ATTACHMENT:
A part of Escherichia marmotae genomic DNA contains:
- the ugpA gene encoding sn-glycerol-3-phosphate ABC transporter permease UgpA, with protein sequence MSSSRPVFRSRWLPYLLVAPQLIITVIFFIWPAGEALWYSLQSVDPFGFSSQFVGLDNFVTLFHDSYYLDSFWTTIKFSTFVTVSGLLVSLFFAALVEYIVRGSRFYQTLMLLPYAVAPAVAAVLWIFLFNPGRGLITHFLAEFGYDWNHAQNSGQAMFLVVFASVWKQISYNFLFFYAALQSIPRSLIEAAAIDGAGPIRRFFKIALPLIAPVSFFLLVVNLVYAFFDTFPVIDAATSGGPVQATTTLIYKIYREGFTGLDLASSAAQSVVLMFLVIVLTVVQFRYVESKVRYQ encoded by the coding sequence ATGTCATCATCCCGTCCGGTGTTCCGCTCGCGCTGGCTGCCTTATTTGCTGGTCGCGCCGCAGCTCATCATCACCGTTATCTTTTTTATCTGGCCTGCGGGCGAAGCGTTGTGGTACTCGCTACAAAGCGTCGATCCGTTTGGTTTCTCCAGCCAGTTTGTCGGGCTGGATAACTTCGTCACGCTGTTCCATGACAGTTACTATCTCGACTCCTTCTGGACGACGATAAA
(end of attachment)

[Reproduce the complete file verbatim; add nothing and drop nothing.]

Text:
A part of Escherichia marmotae genomic DNA contains:
- the ugpA gene encoding sn-glycerol-3-phosphate ABC transporter permease UgpA, with protein sequence MSSSRPVFRSRWLPYLLVAPQLIITVIFFIWPAGEALWYSLQSVDPFGFSSQFVGLDNFVTLFHDSYYLDSFWTTIKFSTFVTVSGLLVSLFFAALVEYIVRGSRFYQTLMLLPYAVAPAVAAVLWIFLFNPGRGLITHFLAEFGYDWNHAQNSGQAMFLVVFASVWKQISYNFLFFYAALQSIPRSLIEAAAIDGAGPIRRFFKIALPLIAPVSFFLLVVNLVYAFFDTFPVIDAATSGGPVQATTTLIYKIYREGFTGLDLASSAAQSVVLMFLVIVLTVVQFRYVESKVRYQ encoded by the coding sequence ATGTCATCATCCCGTCCGGTGTTCCGCTCGCGCTGGCTGCCTTATTTGCTGGTCGCGCCGCAGCTCATCATCACCGTTATCTTTTTTATCTGGCCTGCGGGCGAAGCGTTGTGGTACTCGCTACAAAGCGTCGATCCGTTTGGTTTCTCCAGCCAGTTTGTCGGGCTGGATAACTTCGTCACGCTGTTCCATGACAGTTACTATCTCGACTCCTTCTGGACGACGATAAA